At the end of November retailer Paperchase stopped a promotion that they were running with British tabloid the Daily Mail. They did this after there was a backlash on social media from customers over the brand working with the Daily Mail. This action was highlighted by UK activism group Stop Funding Hate.
Since this hit the headlines there has been a clutch of people stating what they think, including quite a few people from within the marketing industry. The line from a lot within the industry seems to be that it is just the voice of a small vocal minority and that it’s a form of blackmail by groups like Stop Funding Hate in the UK and Sleeping Giants in the US.
I think there is more to it than that though. One of the big take aways from the problems that hit Google and YouTube this year was the fact that brand safety was more important than ever.
There are some who have suggested this is a left/right argument, but I think it is important to note that there are right wing papers such as the Telegraph who do not get the same protests. This isn’t an argument of left/right it’s an argument about the way the Express, Sun and Daily Mail report certain stories in a way which could be described as stirring up anti-foreigner etc feelings, something not all right wing papers do. The same counts in the US where most right wing papers do not get the same protests that Breitbart gets because there is a difference between being right wing and hate mongering. It’s easy to look at things in political ways but not everything comes into those ethical brackets, it is not Left good and right bad, and people on both the right and left could do with remembering that is not what these protests are about.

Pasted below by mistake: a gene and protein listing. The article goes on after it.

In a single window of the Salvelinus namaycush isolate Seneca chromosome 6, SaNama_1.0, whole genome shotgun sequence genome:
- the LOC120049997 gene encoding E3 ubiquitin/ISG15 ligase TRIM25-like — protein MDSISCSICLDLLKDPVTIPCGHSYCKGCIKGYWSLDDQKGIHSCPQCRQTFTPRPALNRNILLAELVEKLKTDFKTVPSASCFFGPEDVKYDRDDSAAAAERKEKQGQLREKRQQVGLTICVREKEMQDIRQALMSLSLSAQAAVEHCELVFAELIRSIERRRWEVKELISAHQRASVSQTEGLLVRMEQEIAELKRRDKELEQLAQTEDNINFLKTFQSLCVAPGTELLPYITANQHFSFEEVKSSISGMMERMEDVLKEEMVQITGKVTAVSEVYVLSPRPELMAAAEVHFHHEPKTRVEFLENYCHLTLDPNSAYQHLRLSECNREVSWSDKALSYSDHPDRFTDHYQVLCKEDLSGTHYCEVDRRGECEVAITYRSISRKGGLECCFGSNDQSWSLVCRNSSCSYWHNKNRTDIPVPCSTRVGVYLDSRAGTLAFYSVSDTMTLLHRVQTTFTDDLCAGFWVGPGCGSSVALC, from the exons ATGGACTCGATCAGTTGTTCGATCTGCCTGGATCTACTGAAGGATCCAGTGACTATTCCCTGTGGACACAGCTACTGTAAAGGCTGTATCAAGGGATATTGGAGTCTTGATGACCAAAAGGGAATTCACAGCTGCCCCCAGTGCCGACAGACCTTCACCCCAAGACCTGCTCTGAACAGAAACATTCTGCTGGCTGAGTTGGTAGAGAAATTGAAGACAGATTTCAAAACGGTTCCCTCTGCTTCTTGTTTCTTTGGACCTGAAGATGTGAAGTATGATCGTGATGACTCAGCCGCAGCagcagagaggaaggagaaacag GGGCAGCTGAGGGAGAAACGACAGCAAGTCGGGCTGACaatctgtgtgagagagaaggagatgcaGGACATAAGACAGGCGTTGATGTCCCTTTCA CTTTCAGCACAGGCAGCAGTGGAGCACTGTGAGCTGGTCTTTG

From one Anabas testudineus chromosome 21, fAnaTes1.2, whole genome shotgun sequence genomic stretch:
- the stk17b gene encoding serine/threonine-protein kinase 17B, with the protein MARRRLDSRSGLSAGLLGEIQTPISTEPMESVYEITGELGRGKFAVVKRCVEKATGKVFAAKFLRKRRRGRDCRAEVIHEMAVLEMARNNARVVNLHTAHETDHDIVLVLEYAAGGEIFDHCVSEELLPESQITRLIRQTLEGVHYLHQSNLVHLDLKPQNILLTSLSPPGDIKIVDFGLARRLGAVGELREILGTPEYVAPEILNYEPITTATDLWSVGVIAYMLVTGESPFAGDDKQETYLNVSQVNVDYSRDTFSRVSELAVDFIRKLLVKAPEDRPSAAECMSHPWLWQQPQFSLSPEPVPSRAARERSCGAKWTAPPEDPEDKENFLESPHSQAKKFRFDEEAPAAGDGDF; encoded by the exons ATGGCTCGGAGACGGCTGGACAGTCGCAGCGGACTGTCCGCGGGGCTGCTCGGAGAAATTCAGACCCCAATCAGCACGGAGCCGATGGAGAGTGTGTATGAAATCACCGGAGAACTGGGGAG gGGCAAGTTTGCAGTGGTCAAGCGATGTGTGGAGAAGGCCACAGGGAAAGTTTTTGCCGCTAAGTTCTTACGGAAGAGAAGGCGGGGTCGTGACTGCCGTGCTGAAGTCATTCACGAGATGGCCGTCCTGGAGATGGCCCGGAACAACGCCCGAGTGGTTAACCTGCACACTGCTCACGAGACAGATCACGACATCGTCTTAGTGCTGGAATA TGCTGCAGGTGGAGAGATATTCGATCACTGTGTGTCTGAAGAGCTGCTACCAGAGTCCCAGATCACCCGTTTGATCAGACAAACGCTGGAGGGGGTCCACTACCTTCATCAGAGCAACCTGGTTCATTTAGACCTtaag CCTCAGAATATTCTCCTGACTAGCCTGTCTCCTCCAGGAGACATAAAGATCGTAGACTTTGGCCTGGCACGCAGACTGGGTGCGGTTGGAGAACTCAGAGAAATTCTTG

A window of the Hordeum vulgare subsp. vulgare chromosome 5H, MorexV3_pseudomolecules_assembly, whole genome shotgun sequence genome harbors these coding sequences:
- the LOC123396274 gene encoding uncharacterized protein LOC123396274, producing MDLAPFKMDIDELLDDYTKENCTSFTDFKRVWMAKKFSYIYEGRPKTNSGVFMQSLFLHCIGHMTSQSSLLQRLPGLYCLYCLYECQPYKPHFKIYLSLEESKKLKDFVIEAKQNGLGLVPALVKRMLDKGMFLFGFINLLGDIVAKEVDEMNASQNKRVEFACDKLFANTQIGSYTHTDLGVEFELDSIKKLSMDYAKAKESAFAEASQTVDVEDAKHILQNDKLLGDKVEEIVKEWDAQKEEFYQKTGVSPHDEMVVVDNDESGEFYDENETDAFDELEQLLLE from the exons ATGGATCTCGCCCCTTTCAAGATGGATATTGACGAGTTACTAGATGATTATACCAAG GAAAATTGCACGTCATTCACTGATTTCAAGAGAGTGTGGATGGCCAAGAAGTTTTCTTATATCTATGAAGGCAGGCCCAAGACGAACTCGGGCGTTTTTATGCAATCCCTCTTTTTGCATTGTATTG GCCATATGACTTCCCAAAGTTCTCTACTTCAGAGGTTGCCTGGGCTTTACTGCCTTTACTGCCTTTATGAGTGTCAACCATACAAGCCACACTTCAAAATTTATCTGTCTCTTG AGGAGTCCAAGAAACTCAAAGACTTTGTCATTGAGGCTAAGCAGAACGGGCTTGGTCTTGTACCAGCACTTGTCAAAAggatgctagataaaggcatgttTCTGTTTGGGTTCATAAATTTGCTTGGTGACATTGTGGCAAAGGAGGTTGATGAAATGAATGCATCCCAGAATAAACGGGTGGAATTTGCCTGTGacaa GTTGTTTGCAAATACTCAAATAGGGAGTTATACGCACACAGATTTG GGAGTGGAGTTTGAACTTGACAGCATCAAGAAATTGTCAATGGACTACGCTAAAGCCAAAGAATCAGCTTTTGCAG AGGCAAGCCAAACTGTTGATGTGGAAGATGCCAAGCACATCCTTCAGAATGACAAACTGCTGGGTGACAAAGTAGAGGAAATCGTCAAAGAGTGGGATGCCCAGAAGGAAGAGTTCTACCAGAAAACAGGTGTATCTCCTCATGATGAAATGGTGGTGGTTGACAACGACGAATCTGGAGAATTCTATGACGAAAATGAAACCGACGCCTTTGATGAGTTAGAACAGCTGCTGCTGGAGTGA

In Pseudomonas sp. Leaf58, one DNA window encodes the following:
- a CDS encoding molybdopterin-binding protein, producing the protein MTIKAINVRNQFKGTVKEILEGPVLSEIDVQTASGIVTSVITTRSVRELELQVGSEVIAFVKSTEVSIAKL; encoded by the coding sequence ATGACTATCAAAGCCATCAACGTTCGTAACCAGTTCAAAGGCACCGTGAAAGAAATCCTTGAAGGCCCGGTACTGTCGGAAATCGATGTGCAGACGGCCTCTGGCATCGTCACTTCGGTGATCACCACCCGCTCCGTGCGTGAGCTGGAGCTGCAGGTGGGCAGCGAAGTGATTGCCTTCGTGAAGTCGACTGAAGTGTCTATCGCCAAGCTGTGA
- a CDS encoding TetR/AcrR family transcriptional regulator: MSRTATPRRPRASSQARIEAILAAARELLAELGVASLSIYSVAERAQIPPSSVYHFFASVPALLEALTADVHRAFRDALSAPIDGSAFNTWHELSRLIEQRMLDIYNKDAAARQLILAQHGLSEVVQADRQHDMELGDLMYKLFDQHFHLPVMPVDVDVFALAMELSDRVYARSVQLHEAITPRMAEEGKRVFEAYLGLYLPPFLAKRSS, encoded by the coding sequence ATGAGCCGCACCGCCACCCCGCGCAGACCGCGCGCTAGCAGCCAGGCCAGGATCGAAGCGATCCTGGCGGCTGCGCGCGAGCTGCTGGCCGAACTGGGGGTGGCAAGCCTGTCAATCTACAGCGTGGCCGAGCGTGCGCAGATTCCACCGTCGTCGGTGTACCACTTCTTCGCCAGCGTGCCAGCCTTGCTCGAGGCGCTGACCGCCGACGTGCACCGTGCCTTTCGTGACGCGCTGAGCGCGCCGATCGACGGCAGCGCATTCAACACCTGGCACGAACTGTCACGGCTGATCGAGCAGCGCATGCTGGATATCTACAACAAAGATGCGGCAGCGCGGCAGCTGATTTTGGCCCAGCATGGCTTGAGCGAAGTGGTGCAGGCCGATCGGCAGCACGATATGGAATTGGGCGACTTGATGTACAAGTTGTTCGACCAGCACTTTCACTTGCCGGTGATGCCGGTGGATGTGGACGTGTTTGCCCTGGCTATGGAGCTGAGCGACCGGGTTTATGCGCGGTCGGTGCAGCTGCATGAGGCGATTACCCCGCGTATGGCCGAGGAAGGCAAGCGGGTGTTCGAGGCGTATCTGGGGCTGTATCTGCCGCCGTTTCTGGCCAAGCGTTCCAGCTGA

Both Sleeping Giants and Stop Funding Hate state specifically that they are apolitical and what they are doing is not a right/left argument but is just about decency. This is the important point, sometimes it’s about doing the right thing and do you want your products and branding associated with a newspaper who has no problem employing someone who refers to migrants as cockroaches.
Last year the European Commission against Racism and Intolerance (ECRI), last year singled out both The Sun and Daily Mail in a report on “hate speech” and discrimination in the UK, and they are an apolitical organisation with no vested interest. With ad placement and brand safety becoming a bigger and bigger issue, then I’m not sure you can blame people for not wanting their ads associated with media described by the ECRI as using “offensive, discriminatory and provocative terminology”. At the time ECRI chair Christian Ahlund said: “It is no coincidence that racist violence is on the rise in the UK at the same time as we see worrying examples of intolerance and hate speech in the newspapers, online and even among politicians,”.
Bearing all of that in mind and the importance of brand safety, it seems like this is not as simple as companies being held to ransom, there are issues with having your brand linked to papers such as the Daily Mail. If the UN Commission against Racism and Intolerance feels the need to highlight a newspaper do you really want to be associated with them, or is it easier and more ethical for your brand to be advertising somewhere else. Do you really want your beand associated with articles where migrants are described as cockroaches or where someone’s sexuality is used as a way to attck them this is the dilemma that awaits many advertisers – yes certain newspapers have large circulations, but there is also the danger of association, and in many cases the fact is many companies do not want that association and with a rise in the importance of brand safety that is more and more important.